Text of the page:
You’ve been remarkably patient through this process. You understood that when we purchased my first horse (well, the first as an adult) that I needed everything. There wasn’t a page in the Dover catalog that didn’t have something I needed.

And you know we’re talking about the thick annual catalog, not the flimsy sale ones that come seemingly every single day.

The expense is nothing short of staggering. But each time we purchased yet another piece of gear, we reasoned that as soon as we bought this brush/blanket/bridle/helmet, we wouldn’t need to buy one ever again. Well, not EVER again but not for a while. Right?

Yet the UPS man continues to stop by, and the recycle bin fills up with boxes from Dover, Smartpak, Amazon. Sometimes I try to flatten them and hide them at the bottom of the bin, but you always seem to find them anyway. And then I make an attempt at an explanation:

 

  • “My irons with the offset eye are frowned upon in equitation so I had to buy plain Fillis irons for shows.”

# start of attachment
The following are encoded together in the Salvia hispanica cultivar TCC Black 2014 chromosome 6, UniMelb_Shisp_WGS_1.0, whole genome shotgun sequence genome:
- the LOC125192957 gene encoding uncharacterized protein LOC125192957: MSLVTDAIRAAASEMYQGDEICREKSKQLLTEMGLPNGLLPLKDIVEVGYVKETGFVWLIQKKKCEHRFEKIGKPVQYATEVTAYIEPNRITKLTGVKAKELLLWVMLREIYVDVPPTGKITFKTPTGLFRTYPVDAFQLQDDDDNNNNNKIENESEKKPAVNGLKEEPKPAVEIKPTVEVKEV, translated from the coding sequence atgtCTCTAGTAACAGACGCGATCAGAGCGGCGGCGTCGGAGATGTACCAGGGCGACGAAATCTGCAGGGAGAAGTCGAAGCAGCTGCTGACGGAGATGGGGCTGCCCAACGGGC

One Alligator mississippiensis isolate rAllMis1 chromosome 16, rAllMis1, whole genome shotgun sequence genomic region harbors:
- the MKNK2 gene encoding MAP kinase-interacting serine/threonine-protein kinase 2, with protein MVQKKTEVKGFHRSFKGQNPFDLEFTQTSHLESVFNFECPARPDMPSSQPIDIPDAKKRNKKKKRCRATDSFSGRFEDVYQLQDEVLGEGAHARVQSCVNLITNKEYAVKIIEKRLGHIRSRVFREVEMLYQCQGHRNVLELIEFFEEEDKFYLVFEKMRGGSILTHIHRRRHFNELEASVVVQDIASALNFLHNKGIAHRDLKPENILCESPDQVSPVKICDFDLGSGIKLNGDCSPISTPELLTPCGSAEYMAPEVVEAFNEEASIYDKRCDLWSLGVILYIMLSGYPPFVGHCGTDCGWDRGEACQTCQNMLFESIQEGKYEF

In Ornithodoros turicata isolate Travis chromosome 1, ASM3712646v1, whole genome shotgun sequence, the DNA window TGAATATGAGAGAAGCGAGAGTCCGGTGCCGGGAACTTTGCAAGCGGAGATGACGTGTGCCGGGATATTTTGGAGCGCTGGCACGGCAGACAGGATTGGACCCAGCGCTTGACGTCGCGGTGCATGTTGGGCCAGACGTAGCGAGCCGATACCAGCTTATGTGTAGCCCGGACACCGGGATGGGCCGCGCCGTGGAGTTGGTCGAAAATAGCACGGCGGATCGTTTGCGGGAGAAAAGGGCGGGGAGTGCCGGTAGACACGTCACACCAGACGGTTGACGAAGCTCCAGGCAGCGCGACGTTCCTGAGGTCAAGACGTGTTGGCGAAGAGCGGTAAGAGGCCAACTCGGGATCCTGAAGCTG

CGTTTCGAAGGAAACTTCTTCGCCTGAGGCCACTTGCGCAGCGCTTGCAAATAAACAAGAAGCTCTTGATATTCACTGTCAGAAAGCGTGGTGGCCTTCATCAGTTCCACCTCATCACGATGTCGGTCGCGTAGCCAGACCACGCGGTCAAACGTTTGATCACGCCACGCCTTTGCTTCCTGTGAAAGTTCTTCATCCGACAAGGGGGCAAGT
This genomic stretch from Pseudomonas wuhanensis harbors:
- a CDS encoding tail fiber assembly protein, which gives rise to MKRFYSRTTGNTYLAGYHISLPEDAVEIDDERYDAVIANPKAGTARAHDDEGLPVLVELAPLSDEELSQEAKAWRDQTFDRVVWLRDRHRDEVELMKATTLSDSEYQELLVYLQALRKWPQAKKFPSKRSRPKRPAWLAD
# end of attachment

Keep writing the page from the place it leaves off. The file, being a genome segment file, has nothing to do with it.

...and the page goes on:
• “Aria runs through my hands in the French link snaffle so I’m trying a slow twist eggbutt.”
  • “It’s a scrim sheet. The other one I have is a fly sheet. Yes, they’re different. Or are you talking about the cooler? No, not the ice chest. The horse cooler.”

 

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You can’t really say, “you don’t need that” because I can out-jargon you in a heartbeat, so basically your only choice is to raise your eyebrows and grumble to yourself. And you’re not really a grumbler by nature, but there’s really no other way to respond to the constant stream of “justified” packages. I get it.

Here’s the truth, and you may not hear this very much in our marriage, so enjoy it now.

I WAS WRONG.

SO WRONG.

LIKE, UNBELIEVABLY WRONG.

My original estimates of how much this sport/hobby/lifestyle/addiction would cost and what gear I would need were so far off that I don’t even know what to say, except to try to explain my reasoning (I swear, there was reasoning involved) and where I went wrong.